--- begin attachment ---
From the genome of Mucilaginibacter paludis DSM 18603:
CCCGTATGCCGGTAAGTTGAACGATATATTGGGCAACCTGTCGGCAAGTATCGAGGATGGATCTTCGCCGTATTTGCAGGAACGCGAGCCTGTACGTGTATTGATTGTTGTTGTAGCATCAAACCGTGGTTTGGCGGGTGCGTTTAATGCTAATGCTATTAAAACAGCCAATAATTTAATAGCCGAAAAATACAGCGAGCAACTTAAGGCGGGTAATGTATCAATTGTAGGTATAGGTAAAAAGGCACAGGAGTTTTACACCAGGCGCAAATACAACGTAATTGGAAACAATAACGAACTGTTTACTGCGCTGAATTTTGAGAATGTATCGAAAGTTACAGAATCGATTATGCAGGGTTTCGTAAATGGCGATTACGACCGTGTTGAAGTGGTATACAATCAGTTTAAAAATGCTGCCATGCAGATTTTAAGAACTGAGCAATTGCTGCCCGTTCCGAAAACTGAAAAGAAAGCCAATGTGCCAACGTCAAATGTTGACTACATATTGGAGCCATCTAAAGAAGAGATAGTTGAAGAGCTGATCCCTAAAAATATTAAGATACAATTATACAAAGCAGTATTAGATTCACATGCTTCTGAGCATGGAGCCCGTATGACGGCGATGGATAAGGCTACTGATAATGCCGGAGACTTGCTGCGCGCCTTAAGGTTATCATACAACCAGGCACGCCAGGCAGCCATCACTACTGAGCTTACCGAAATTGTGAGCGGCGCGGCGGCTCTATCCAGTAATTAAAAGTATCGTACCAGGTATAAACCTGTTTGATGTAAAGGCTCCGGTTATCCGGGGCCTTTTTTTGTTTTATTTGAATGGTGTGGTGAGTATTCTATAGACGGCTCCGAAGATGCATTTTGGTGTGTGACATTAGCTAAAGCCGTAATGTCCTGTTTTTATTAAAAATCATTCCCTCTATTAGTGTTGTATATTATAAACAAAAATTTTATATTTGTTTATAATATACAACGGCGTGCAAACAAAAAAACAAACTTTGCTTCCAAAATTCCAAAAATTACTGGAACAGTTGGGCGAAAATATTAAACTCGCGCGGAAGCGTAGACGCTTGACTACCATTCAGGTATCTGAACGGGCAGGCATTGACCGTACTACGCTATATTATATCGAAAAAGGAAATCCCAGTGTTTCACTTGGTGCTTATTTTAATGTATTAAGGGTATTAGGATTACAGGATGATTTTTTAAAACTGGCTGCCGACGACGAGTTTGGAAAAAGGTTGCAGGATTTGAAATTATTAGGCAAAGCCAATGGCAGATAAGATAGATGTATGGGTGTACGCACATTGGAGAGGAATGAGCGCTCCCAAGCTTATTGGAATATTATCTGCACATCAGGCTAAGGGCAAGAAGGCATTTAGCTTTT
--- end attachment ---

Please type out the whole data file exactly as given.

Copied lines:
From the genome of Mucilaginibacter paludis DSM 18603:
CCCGTATGCCGGTAAGTTGAACGATATATTGGGCAACCTGTCGGCAAGTATCGAGGATGGATCTTCGCCGTATTTGCAGGAACGCGAGCCTGTACGTGTATTGATTGTTGTTGTAGCATCAAACCGTGGTTTGGCGGGTGCGTTTAATGCTAATGCTATTAAAACAGCCAATAATTTAATAGCCGAAAAATACAGCGAGCAACTTAAGGCGGGTAATGTATCAATTGTAGGTATAGGTAAAAAGGCACAGGAGTTTTACACCAGGCGCAAATACAACGTAATTGGAAACAATAACGAACTGTTTACTGCGCTGAATTTTGAGAATGTATCGAAAGTTACAGAATCGATTATGCAGGGTTTCGTAAATGGCGATTACGACCGTGTTGAAGTGGTATACAATCAGTTTAAAAATGCTGCCATGCAGATTTTAAGAACTGAGCAATTGCTGCCCGTTCCGAAAACTGAAAAGAAAGCCAATGTGCCAACGTCAAATGTTGACTACATATTGGAGCCATCTAAAGAAGAGATAGTTGAAGAGCTGATCCCTAAAAATATTAAGATACAATTATACAAAGCAGTATTAGATTCACATGCTTCTGAGCATGGAGCCCGTATGACGGCGATGGATAAGGCTACTGATAATGCCGGAGACTTGCTGCGCGCCTTAAGGTTATCATACAACCAGGCACGCCAGGCAGCCATCACTACTGAGCTTACCGAAATTGTGAGCGGCGCGGCGGCTCTATCCAGTAATTAAAAGTATCGTACCAGGTATAAACCTGTTTGATGTAAAGGCTCCGGTTATCCGGGGCCTTTTTTTGTTTTATTTGAATGGTGTGGTGAGTATTCTATAGACGGCTCCGAAGATGCATTTTGGTGTGTGACATTAGCTAAAGCCGTAATGTCCTGTTTTTATTAAAAATCATTCCCTCTATTAGTGTTGTATATTATAAACAAAAATTTTATATTTGTTTATAATATACAACGGCGTGCAAACAAAAAAACAAACTTTGCTTCCAAAATTCCAAAAATTACTGGAACAGTTGGGCGAAAATATTAAACTCGCGCGGAAGCGTAGACGCTTGACTACCATTCAGGTATCTGAACGGGCAGGCATTGACCGTACTACGCTATATTATATCGAAAAAGGAAATCCCAGTGTTTCACTTGGTGCTTATTTTAATGTATTAAGGGTATTAGGATTACAGGATGATTTTTTAAAACTGGCTGCCGACGACGAGTTTGGAAAAAGGTTGCAGGATTTGAAATTATTAGGCAAAGCCAATGGCAGATAAGATAGATGTATGGGTGTACGCACATTGGAGAGGAATGAGCGCTCCCAAGCTTATTGGAATATTATCTGCACATCAGGCTAAGGGCAAGAAGGCATTTAGCTTTT